Keywords: Socio-Emotional Learning Competences; Creativity; Thinking Skills; Gifted and Talented Children; Educational Technologies.
Download 

  • article: PDF
  • citation: RIS

An Examination of the Relationship between Food Security and Body Weight in Children

posted Oct 29, 2019, 3:47 AM by Sara D. Topciu   [ updated Oct 29, 2019, 3:53 AM ]

Elyse Barletta-Sherwin1 & Ramona Stone
Journal of Social Research & PolicyVolume: 9, Issue: 2
, Online First
Date: December 2018
ISSN: 2067-2640 (print), 2068-9861 (electronic)

Abstract: This observational study examined the association between food security and healthy weight in children ages 6 to 12, using the 2013-2014 NHANES cross-sectional survey. The relationship between children’s food security and their weight was tested using logistic regression, while controlling for race, gender, physical activity, and poverty level. A significant association was found; children in households with low or very low food security were about 2.4 times more likely to be overweight than those with full or marginally secure food. Hispanic and multi-racial children were more than twice as likely to be overweight than white children. Children from low-income families, yet ineligible for food subsidies, were 62.4% more likely to be overweight or obese than those in higher income brackets. The significant relationship between food security and children’s weight suggests that the current eligibility criteria for federal Supplemental Nutrition Assistance Program benefits, and the types of approved subsidized foods, should be revised so that low-income children have better access to higher-quality food. Gaps in access to nutritious food are indicative of larger social, political, and economic problems adversely impacting the health of children in economically disadvantaged groups. 

Keywords: food security; childhood obesity; health disparities; food assistance. 

Download 

  • article: PDF
  • citation: RIS

Role of actors in informal settlements real estate market

posted Jul 31, 2019, 5:20 AM by Sara D. Topciu   [ updated Jul 31, 2019, 5:22 AM ]

Akunnaya Pearl Opoko1, Adedapo Adewunmi Oluwatayo, Bayo Amole & Ekundayo Adeyinka Adeyemi
Journal of Social Research & PolicyVolume: 9, Issue: 1
pp. 55-68
Date: July 2018
ISSN: 2067-2640 (print), 2068-9861 (electronic)

Abstract: Literature suggests that majority of the urban housing in cities of many developing countries is provided in informal settlements through informal housing delivery systems. Due to their clandestine nature, their activities and modes of operation are often not well understood. This paper examines the role played by both the government agencies and other market actors in the functioning and regulation of informal real estate land markets, especially in Lagos, Nigeria. A survey was carried out with the use of questionnaires and interviews. The analysis of the data reveals that there is a thriving property market, which appears to have some form of social regulation. The role of each of the actors, varying from informants, buyers, sellers, financiers, witnesses and government, are discussed. The paper concludes that the thriving informal real estate market needs to be strengthened to effectively cater for the housing needs of urban residents.This paper contributes to discussions on informal real estate markets in developing countries by examining the structure and mechanisms that govern urban real estate markets in informal settlements through a case study of Ayobo community in Lagos, Nigeria, an area where empirical work has been sparse.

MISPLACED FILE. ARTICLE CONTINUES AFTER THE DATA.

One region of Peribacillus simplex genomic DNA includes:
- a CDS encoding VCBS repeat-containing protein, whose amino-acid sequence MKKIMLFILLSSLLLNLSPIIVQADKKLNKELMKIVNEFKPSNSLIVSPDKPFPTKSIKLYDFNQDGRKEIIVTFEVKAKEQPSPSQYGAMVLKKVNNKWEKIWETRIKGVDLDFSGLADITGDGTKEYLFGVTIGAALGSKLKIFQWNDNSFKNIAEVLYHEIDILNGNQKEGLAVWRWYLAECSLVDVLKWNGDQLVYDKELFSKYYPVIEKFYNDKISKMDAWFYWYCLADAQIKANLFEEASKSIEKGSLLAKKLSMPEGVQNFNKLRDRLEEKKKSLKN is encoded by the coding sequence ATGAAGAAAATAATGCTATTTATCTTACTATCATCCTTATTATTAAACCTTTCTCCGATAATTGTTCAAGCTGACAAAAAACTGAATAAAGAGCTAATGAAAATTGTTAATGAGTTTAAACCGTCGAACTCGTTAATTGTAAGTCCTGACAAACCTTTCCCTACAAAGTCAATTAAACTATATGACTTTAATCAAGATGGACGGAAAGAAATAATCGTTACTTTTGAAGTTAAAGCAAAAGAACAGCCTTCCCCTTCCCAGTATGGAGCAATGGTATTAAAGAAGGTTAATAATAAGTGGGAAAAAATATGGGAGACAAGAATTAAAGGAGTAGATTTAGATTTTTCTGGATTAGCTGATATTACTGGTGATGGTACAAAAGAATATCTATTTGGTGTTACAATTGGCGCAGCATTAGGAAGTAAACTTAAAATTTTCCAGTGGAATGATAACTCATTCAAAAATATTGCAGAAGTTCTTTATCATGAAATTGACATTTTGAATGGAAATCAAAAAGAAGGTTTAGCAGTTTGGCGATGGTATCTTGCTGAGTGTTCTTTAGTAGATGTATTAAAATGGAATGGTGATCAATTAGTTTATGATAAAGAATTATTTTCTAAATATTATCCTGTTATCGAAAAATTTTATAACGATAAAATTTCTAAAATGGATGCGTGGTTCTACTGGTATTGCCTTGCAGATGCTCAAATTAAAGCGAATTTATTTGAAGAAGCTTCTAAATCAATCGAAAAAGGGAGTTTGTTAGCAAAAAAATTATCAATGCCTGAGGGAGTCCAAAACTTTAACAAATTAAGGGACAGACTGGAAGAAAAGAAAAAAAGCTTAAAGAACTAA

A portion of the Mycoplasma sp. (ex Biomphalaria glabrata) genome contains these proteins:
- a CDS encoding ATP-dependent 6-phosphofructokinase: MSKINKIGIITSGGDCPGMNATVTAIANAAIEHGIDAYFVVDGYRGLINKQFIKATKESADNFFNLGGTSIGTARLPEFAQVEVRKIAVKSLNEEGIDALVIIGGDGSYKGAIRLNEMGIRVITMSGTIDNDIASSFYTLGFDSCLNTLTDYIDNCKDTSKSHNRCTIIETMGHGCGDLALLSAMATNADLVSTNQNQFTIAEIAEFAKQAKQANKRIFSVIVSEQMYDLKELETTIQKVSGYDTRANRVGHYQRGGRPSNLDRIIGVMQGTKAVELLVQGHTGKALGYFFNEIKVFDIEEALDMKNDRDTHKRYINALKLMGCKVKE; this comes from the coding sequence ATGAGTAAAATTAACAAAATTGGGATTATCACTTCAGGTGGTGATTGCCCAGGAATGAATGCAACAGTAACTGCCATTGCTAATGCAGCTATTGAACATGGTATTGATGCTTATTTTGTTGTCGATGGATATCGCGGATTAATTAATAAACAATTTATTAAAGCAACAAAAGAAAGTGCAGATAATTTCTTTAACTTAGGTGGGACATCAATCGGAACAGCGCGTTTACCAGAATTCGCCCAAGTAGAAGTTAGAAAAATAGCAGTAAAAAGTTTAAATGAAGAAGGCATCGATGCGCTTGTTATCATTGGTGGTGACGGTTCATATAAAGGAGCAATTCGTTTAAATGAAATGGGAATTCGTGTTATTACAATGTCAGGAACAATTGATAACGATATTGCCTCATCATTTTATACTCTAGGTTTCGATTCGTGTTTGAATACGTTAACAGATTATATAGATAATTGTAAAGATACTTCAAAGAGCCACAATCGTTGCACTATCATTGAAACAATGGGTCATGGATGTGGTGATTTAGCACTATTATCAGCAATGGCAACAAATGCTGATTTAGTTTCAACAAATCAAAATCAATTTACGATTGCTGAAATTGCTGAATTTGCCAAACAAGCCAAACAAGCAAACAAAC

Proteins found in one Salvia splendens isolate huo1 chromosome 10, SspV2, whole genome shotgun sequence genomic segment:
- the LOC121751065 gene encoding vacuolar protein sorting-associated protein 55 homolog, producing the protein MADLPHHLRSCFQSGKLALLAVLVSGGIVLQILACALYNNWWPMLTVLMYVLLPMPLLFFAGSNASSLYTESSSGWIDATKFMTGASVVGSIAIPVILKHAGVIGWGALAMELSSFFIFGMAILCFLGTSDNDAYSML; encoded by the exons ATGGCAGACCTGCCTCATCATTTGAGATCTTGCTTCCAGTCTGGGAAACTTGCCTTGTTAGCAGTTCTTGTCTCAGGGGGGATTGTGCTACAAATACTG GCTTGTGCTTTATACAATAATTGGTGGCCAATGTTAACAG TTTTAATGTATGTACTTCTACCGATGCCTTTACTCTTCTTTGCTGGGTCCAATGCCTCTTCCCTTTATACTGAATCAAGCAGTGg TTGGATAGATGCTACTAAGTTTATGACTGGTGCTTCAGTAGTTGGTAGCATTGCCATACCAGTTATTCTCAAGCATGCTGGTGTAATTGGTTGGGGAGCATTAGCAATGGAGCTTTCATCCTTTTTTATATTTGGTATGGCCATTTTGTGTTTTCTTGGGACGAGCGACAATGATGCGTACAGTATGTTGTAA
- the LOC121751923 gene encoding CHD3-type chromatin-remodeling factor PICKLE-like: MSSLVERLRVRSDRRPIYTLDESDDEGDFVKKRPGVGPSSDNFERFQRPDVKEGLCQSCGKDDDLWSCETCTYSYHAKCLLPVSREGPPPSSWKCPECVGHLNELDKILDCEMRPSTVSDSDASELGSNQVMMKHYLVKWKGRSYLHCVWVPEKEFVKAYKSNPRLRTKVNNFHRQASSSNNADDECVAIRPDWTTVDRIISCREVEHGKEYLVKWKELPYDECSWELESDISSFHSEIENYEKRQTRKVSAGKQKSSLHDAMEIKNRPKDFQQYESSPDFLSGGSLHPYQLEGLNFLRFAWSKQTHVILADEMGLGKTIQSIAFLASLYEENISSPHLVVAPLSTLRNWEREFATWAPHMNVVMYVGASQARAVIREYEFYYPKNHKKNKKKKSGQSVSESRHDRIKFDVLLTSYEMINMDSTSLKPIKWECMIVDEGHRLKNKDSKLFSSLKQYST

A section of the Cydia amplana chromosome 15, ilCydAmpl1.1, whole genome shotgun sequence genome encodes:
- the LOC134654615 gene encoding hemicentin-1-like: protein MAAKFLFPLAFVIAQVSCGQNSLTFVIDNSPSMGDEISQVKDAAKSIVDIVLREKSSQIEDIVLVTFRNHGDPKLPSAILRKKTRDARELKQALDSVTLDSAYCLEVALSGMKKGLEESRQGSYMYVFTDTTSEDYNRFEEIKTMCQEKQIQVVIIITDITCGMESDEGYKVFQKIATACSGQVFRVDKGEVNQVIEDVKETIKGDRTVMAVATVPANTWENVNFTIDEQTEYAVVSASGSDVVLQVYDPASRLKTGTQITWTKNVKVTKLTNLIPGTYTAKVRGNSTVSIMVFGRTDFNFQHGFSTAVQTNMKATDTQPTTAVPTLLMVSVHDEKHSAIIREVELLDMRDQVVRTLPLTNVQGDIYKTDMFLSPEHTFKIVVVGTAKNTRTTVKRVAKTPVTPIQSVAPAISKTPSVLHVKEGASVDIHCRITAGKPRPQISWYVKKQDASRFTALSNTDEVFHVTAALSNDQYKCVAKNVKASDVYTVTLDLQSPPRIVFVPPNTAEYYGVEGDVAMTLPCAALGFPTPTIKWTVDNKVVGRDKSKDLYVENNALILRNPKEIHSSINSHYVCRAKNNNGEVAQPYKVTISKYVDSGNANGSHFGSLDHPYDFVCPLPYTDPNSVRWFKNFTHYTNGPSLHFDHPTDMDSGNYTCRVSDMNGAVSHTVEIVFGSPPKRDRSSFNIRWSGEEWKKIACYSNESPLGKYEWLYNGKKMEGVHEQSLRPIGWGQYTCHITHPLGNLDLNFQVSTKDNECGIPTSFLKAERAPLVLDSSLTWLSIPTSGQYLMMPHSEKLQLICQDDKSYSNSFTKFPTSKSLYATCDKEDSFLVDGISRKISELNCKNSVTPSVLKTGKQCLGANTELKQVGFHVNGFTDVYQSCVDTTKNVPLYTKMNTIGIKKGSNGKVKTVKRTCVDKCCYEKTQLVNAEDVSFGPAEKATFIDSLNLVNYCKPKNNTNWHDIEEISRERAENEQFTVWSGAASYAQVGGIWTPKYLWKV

Keywords: Developing Countries; Informal Settlements; Land Market Actors, Nigeria; Real Estate Market.
Download 

  • article: PDF
  • citation: RIS

Forms of Social Exclusion in Familistic Welfare Capitalism: Family Homelessness in Athens

posted Jul 31, 2019, 4:57 AM by Sara D. Topciu   [ updated Jul 31, 2019, 6:20 AM ]

Nikos Kourachanis1
Journal of Social Research & PolicyVolume: 9, Issue: 1
pp. 69-80
Date: July 2018
ISSN: 2067-2640 (print), 2068-9861 (electronic)

Abstract:This article critically examines the adequacy, limitations and problems of familistic welfare capitalism in protecting vulnerable groups against poverty and social exclusion. After discussing the general characteristics of the familistic type, the predominant role of the family in it as well as the crisis it is undergoing, the article examines the paths of singleparent families towards homelessness in Athens. The field research reveals the structural deficiencies of this type of protection: The absence of family support, housing and family policy residuality, precarious employment, and the conservative culture of the European South are likely to expose vulnerable groups to risks that directly threaten the protection of human life.

Keywords: Crisis; Greece; Social Policy; Southern Europe; Welfare State Regimes.

Download 

  • article: PDF
  • citation: RIS

1-10 of 166